The MCU has been going strong for twenty-two plus movies. Since Iron Man in 2008, the films have pushed steadily for over ten years. And the past handful of installments have garnered over a billion dollars each. The culmination of the MCU so far, Avengers: Endgame, has even been deemed as the highest-grossing movie of all time. Though, the MCU isn’t done. Next year will start Phase Four. And following Black Widow will be stories told on both the big and small screens. To continue onto their planned Phase Five and possibly Six, Marvel Studios will have to maintain that success. If the flame has been going this long, there’s got to be some sort of formula. And the Endgame screenwriters claim to know what it is.
Christopher Markus and Stephen McFeely were interviewed by Deadline. When asked what their secret ingredient was, Markus told them,
“You can think of genre as an amplifier for a small human story. We want to tell these little stories about people. You can tell a tiny story about a dad and a daughter, and it has a certain amount of mileage. The dad puts on an iron suit and the range of not only eyes and ears you can reach goes up exponentially, but the stresses you can put those stories under.”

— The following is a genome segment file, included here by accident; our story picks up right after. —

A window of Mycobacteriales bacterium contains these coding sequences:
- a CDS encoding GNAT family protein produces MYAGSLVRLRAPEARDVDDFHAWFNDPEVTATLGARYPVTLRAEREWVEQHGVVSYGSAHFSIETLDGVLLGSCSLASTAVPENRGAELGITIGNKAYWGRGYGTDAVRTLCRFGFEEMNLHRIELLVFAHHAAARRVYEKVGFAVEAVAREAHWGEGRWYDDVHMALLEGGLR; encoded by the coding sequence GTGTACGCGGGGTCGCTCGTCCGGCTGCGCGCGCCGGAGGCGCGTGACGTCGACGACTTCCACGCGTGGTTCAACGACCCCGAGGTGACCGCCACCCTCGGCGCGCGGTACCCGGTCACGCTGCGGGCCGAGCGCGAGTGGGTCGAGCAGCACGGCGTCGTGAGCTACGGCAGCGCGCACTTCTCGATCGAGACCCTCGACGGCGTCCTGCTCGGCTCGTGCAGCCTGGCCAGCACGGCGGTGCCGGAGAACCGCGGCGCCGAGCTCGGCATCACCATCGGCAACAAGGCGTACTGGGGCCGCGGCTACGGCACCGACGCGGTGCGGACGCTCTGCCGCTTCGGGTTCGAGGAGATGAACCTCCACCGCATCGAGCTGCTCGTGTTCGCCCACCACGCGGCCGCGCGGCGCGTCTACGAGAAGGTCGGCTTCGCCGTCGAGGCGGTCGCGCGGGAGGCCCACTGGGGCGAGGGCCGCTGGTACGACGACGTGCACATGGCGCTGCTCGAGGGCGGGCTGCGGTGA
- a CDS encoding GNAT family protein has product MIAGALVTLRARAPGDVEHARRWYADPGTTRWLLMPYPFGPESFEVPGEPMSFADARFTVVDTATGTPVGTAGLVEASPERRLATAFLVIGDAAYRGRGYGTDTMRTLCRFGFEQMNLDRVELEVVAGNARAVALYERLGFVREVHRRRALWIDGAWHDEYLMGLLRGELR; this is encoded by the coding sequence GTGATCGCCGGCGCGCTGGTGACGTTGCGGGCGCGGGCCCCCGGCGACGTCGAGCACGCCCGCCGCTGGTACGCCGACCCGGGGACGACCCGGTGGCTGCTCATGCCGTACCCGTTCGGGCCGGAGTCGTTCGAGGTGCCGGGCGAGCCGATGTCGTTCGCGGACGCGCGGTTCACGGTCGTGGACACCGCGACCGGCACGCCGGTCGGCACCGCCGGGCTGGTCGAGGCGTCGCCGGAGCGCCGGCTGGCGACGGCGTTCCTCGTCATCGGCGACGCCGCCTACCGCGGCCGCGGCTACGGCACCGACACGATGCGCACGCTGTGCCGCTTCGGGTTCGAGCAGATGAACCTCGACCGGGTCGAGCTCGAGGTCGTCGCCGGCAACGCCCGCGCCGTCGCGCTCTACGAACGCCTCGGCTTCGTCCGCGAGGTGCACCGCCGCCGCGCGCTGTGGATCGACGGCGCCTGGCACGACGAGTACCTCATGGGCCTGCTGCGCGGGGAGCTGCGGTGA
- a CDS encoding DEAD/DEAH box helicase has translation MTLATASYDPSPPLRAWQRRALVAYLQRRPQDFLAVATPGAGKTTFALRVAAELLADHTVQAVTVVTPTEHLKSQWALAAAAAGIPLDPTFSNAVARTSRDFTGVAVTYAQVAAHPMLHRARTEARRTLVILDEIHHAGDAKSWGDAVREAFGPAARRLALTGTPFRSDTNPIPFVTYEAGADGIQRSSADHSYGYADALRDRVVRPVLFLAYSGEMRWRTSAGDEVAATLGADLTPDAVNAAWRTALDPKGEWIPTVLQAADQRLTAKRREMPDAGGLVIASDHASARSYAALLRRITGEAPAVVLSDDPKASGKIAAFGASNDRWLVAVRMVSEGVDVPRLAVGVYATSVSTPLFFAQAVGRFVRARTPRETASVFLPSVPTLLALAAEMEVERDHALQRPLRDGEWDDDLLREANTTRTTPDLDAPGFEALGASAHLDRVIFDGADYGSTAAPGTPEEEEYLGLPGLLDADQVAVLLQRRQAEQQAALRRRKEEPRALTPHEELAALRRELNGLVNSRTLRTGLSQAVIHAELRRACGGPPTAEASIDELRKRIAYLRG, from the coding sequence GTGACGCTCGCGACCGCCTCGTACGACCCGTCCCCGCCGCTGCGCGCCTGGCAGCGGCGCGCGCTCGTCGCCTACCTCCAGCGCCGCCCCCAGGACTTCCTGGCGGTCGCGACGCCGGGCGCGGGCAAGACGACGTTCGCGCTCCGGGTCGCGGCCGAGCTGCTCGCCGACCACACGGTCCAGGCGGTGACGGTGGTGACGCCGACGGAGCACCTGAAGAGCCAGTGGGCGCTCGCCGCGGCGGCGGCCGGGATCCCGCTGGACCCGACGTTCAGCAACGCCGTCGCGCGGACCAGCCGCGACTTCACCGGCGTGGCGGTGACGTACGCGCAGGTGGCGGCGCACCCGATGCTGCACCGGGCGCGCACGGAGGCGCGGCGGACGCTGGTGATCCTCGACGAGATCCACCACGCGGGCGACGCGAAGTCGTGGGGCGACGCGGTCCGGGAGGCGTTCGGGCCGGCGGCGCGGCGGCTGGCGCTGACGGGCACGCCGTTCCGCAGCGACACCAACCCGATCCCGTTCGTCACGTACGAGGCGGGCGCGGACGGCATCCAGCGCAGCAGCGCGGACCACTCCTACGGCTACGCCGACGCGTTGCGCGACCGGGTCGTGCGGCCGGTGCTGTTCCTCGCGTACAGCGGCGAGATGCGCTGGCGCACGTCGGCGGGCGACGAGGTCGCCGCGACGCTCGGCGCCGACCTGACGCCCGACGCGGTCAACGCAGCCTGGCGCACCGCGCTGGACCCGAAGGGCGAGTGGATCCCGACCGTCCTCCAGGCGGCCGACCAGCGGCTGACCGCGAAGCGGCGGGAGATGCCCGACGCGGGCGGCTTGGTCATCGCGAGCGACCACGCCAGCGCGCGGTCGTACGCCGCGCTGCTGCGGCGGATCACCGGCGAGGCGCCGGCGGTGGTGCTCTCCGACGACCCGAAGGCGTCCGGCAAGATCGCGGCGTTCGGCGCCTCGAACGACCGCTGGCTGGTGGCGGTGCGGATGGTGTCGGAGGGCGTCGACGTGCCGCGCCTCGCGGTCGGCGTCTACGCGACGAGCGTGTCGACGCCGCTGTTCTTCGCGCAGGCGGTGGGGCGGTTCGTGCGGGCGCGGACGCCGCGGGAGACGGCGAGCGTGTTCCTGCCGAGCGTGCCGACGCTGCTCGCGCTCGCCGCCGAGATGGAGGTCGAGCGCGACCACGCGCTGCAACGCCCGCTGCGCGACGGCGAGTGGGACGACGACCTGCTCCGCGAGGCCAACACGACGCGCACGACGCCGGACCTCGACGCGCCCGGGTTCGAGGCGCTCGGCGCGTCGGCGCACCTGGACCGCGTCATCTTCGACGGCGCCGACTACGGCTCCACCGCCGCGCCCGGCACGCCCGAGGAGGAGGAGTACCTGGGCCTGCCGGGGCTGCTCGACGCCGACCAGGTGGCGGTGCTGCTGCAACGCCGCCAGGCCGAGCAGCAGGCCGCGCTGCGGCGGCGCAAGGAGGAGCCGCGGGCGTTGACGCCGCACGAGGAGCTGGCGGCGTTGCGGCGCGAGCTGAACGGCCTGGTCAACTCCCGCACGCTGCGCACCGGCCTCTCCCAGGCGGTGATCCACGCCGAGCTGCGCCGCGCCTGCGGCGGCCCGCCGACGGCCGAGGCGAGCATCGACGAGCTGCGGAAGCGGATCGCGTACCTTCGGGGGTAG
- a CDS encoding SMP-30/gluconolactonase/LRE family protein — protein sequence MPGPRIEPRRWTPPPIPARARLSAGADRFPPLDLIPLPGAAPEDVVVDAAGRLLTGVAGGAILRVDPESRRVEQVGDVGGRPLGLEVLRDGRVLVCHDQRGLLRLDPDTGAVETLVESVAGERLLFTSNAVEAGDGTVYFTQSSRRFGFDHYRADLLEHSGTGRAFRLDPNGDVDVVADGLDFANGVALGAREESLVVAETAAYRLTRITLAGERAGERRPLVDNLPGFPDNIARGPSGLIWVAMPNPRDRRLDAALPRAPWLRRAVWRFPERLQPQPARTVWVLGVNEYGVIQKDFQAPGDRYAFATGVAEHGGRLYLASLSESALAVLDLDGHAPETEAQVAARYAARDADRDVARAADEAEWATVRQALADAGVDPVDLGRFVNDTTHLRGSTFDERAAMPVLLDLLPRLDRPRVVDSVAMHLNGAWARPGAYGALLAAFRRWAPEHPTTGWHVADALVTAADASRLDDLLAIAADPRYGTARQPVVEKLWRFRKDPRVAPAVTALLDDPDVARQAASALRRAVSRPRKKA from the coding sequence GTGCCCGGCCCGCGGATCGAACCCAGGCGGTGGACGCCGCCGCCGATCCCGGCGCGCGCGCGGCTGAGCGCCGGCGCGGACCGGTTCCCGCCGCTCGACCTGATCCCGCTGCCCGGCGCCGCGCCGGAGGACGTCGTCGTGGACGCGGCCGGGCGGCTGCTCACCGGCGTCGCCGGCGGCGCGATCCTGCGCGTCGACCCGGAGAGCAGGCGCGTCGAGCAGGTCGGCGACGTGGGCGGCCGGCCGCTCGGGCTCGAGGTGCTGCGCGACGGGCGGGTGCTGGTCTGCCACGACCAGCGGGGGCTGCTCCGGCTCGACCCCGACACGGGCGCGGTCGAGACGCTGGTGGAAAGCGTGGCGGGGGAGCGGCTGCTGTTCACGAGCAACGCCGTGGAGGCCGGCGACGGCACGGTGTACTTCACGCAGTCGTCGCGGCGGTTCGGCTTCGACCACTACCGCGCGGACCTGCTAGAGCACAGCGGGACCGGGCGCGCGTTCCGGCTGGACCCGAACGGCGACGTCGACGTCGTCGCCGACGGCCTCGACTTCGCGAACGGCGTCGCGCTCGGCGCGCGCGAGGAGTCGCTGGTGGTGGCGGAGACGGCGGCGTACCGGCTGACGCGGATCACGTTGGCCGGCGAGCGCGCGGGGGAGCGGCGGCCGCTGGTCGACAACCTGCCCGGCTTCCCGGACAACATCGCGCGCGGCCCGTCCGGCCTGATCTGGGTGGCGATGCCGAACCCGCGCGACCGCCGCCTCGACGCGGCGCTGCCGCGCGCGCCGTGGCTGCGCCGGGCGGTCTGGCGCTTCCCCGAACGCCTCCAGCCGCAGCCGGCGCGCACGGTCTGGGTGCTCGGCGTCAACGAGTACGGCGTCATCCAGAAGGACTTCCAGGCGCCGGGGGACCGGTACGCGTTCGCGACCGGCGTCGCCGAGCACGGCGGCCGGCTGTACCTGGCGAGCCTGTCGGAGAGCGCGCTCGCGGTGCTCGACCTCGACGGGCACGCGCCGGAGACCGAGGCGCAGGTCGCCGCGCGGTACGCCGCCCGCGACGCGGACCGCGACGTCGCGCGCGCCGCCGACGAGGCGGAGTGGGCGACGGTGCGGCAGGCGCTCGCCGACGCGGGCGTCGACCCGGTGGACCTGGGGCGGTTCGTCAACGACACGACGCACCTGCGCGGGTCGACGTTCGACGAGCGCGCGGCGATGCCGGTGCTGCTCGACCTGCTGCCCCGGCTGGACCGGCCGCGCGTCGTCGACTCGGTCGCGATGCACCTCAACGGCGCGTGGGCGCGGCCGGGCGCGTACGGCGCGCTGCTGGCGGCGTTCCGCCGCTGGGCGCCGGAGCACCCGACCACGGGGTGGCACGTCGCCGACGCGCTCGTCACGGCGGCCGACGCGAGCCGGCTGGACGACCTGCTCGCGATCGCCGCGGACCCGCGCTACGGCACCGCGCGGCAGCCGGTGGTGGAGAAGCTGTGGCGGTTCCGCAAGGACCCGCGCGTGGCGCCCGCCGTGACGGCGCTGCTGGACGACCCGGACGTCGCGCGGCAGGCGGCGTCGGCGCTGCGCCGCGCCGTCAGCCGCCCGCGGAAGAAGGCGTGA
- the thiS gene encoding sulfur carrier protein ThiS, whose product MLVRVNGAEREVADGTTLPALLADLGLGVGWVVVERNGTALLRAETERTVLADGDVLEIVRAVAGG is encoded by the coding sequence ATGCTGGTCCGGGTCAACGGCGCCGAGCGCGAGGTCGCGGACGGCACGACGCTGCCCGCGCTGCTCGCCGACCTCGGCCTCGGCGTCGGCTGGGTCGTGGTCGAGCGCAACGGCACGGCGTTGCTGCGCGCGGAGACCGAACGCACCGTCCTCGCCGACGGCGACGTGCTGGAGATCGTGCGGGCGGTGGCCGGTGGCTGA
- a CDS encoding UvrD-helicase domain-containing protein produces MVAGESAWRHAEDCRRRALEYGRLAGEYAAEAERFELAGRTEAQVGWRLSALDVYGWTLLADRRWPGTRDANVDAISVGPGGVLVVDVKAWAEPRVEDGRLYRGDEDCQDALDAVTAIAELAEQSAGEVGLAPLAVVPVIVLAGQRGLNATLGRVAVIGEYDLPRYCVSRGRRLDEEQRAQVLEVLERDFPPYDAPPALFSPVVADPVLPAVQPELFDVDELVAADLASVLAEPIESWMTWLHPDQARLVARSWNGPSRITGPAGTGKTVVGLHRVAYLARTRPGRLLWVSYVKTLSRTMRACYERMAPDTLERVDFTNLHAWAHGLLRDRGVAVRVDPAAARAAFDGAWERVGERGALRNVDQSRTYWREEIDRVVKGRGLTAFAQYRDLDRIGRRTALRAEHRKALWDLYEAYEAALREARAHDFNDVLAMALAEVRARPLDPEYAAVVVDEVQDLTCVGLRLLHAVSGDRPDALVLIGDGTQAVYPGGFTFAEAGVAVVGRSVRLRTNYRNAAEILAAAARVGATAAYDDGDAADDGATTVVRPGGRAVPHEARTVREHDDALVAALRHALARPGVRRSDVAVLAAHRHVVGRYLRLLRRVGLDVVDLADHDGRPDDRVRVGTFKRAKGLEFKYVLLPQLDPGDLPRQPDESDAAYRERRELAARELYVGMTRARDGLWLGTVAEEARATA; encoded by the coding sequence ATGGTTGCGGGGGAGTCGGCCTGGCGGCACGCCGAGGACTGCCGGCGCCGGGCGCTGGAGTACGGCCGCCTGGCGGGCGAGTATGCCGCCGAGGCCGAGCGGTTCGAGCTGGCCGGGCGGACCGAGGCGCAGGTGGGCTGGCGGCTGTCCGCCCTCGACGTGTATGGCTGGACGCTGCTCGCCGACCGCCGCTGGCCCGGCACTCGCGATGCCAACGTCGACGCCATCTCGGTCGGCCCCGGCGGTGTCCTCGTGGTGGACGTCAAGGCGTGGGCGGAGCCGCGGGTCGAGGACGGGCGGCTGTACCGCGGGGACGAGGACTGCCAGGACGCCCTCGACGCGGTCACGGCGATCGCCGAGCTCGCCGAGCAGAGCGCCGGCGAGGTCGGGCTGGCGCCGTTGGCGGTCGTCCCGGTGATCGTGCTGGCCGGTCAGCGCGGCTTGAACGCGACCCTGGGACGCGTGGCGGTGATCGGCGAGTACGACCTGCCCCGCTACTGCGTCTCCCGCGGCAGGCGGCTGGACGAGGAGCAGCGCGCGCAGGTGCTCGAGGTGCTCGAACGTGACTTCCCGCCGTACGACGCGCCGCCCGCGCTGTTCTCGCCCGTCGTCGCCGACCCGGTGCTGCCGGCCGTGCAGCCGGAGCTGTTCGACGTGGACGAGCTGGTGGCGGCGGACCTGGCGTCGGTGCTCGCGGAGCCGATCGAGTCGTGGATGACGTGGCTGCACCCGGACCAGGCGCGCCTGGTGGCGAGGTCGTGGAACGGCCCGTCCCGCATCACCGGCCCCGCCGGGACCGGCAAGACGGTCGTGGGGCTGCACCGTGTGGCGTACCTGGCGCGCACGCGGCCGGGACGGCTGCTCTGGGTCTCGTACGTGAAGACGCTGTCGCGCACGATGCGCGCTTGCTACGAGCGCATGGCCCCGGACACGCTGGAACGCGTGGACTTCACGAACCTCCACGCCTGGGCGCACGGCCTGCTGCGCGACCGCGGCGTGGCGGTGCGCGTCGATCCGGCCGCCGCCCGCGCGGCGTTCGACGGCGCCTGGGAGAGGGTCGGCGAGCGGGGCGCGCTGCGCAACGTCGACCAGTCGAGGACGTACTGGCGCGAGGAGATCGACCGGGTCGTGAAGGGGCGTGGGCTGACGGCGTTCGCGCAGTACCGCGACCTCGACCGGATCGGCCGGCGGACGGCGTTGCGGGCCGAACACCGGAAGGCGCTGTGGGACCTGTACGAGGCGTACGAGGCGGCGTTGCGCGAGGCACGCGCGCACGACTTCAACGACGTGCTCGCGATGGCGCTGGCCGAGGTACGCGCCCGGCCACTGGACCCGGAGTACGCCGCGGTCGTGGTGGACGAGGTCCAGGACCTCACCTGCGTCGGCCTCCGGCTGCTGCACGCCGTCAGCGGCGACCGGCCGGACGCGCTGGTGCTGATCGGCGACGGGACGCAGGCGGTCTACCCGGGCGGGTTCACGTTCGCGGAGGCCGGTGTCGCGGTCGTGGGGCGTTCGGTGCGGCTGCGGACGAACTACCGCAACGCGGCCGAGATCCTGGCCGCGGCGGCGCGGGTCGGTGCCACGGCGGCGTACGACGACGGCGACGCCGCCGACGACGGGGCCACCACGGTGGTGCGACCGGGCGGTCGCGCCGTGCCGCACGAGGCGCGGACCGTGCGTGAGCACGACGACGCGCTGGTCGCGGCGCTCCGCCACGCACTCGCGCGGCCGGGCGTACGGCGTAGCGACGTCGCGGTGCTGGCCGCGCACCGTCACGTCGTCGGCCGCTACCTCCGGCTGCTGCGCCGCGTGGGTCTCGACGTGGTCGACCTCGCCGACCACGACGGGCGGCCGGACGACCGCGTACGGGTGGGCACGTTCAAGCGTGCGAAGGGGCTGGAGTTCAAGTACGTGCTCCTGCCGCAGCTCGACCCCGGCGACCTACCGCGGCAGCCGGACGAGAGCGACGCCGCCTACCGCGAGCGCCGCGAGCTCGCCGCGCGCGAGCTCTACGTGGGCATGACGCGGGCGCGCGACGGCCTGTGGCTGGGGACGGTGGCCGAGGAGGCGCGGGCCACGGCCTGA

McFeely continued to explain that revealing Iron Man’s secret identity from the very beginning opened up many possibilities.
“Think about the storytelling that allowed them. If they had decided to keep the idea that we had to keep that secret, now you’re telling certain types of stories.”
McFeely went on further to explain this with Chris Evan’s character.
“We often think that the character’s flaw is their strength. [Captain America‘s] Steve Rogers, for example — he’s the guy that can do this all day. He is absolutely fixed in his opinion. He’s Gary Cooper in many ways, but that gets him in trouble. He won’t bend. He will sacrifice himself.”
The writers and directors will have to remember this when developing the future of the MCU. They will need to continue to prove Martin Scorsese and Francis Ford Coppola wrong. The stories may be flashy, and there is a handle for people to attach themselves to. But underneath the costumes and superpowers, there is real emotion, values, and deep plots.
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